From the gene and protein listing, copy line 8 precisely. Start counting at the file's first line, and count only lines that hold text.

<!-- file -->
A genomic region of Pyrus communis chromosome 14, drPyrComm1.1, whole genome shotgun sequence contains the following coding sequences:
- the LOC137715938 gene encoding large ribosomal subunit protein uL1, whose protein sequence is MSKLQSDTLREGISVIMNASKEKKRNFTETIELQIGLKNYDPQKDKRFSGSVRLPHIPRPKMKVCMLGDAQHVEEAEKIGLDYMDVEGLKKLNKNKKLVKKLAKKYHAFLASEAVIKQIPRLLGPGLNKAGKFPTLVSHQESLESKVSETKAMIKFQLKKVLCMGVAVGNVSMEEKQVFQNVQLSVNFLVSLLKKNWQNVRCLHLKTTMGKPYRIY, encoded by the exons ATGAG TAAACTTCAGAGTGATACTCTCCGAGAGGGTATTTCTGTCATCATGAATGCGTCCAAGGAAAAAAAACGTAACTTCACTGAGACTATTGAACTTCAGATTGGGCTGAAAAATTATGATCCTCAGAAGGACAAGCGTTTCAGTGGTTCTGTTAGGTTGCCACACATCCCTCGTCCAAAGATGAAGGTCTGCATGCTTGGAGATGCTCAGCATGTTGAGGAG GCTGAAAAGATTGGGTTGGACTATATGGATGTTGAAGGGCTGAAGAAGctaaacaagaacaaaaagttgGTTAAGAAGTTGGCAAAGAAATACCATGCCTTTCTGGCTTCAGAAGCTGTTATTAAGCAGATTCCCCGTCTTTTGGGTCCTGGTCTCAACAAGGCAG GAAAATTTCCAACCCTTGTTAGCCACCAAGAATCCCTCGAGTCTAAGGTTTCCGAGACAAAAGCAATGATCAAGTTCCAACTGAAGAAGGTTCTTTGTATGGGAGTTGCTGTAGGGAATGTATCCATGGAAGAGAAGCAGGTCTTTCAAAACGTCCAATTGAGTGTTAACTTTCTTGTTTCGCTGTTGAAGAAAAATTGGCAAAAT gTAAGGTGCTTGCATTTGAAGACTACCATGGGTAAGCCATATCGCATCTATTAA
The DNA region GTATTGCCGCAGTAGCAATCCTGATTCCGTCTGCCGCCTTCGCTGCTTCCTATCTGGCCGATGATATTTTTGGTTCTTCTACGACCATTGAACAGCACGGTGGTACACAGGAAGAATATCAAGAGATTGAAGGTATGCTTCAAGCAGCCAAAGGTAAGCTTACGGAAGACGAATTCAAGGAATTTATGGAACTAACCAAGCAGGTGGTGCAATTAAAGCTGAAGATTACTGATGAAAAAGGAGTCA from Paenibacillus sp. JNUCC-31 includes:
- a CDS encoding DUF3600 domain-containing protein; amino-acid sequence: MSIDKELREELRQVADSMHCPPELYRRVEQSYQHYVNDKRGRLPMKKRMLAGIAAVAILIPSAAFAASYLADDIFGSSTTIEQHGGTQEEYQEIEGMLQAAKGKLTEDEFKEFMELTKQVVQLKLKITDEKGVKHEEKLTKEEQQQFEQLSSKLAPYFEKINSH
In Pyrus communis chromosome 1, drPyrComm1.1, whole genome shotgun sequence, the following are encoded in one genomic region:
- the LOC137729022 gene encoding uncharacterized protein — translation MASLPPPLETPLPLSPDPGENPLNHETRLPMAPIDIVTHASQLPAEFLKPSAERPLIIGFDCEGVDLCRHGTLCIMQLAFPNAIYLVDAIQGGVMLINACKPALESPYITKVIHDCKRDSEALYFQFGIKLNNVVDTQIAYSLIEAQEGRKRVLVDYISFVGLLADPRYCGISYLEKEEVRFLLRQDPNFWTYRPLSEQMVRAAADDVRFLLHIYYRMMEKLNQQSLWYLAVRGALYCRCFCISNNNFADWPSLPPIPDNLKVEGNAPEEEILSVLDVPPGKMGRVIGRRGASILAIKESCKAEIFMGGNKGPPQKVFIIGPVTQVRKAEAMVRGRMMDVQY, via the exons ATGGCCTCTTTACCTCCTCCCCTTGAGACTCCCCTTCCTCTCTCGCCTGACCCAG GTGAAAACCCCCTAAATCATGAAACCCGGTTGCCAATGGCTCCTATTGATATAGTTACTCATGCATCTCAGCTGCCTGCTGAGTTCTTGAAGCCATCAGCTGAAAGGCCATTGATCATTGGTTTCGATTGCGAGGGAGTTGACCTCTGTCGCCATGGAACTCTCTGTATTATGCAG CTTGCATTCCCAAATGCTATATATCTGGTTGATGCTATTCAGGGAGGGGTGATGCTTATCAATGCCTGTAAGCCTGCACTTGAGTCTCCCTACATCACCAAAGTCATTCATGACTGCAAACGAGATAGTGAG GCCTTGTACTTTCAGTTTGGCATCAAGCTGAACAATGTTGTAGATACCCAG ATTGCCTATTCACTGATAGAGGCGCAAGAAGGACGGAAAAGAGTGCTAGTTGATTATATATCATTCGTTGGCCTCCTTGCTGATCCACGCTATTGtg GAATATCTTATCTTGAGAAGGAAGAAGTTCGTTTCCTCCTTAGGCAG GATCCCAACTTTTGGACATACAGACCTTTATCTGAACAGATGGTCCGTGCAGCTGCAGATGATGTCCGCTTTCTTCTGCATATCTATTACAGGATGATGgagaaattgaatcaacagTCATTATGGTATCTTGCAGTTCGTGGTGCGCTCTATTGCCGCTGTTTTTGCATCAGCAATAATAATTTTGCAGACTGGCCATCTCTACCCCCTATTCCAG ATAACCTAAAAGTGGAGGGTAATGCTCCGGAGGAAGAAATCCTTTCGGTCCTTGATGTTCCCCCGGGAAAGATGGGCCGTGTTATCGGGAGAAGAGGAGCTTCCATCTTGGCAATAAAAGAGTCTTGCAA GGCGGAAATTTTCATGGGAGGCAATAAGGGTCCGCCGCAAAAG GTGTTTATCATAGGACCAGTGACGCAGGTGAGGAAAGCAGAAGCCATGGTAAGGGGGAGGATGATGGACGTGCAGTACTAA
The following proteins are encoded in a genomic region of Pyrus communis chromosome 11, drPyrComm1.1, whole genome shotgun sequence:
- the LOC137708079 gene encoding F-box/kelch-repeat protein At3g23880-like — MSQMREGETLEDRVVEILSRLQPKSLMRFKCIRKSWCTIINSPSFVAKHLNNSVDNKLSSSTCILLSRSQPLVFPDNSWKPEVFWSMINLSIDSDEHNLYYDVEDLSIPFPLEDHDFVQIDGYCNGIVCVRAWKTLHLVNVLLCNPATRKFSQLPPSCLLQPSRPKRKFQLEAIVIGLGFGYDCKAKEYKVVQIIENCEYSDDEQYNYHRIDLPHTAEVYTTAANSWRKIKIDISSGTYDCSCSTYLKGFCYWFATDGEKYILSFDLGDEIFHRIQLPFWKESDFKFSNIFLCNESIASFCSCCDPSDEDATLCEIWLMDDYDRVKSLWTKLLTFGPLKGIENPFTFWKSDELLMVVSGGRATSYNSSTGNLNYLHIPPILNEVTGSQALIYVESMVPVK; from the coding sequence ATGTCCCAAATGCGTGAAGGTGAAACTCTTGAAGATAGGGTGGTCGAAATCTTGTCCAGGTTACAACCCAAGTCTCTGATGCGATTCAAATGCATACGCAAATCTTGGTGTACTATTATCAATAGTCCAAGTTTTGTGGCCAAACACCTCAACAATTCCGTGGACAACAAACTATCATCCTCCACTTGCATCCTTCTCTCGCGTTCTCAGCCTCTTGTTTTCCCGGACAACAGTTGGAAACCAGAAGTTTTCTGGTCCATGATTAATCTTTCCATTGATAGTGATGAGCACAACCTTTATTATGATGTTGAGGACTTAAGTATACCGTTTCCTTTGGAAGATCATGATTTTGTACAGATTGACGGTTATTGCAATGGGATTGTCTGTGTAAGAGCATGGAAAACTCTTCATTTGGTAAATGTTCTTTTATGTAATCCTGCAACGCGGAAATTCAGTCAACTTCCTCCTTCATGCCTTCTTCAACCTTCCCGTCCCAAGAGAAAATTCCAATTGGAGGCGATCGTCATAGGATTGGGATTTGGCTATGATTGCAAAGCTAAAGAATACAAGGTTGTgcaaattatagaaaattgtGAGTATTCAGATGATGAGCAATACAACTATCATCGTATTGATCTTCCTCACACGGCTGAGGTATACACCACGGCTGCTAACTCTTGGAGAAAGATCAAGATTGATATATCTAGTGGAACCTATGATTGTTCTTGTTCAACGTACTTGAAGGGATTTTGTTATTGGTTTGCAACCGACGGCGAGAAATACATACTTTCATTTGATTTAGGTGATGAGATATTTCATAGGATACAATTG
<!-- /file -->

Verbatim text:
- the LOC137708079 gene encoding F-box/kelch-repeat protein At3g23880-like — MSQMREGETLEDRVVEILSRLQPKSLMRFKCIRKSWCTIINSPSFVAKHLNNSVDNKLSSSTCILLSRSQPLVFPDNSWKPEVFWSMINLSIDSDEHNLYYDVEDLSIPFPLEDHDFVQIDGYCNGIVCVRAWKTLHLVNVLLCNPATRKFSQLPPSCLLQPSRPKRKFQLEAIVIGLGFGYDCKAKEYKVVQIIENCEYSDDEQYNYHRIDLPHTAEVYTTAANSWRKIKIDISSGTYDCSCSTYLKGFCYWFATDGEKYILSFDLGDEIFHRIQLPFWKESDFKFSNIFLCNESIASFCSCCDPSDEDATLCEIWLMDDYDRVKSLWTKLLTFGPLKGIENPFTFWKSDELLMVVSGGRATSYNSSTGNLNYLHIPPILNEVTGSQALIYVESMVPVK; from the coding sequence ATGTCCCAAATGCGTGAAGGTGAAACTCTTGAAGATAGGGTGGTCGAAATCTTGTCCAGGTTACAACCCAAGTCTCTGATGCGATTCAAATGCATACGCAAATCTTGGTGTACTATTATCAATAGTCCAAGTTTTGTGGCCAAACACCTCAACAATTCCGTGGACAACAAACTATCATCCTCCACTTGCATCCTTCTCTCGCGTTCTCAGCCTCTTGTTTTCCCGGACAACAGTTGGAAACCAGAAGTTTTCTGGTCCATGATTAATCTTTCCATTGATAGTGATGAGCACAACCTTTATTATGATGTTGAGGACTTAAGTATACCGTTTCCTTTGGAAGATCATGATTTTGTACAGATTGACGGTTATTGCAATGGGATTGTCTGTGTAAGAGCATGGAAAACTCTTCATTTGGTAAATGTTCTTTTATGTAATCCTGCAACGCGGAAATTCAGTCAACTTCCTCCTTCATGCCTTCTTCAACCTTCCCGTCCCAAGAGAAAATTCCAATTGGAGGCGATCGTCATAGGATTGGGATTTGGCTATGATTGCAAAGCTAAAGAATACAAGGTTGTgcaaattatagaaaattgtGAGTATTCAGATGATGAGCAATACAACTATCATCGTATTGATCTTCCTCACACGGCTGAGGTATACACCACGGCTGCTAACTCTTGGAGAAAGATCAAGATTGATATATCTAGTGGAACCTATGATTGTTCTTGTTCAACGTACTTGAAGGGATTTTGTTATTGGTTTGCAACCGACGGCGAGAAATACATACTTTCATTTGATTTAGGTGATGAGATATTTCATAGGATACAATTG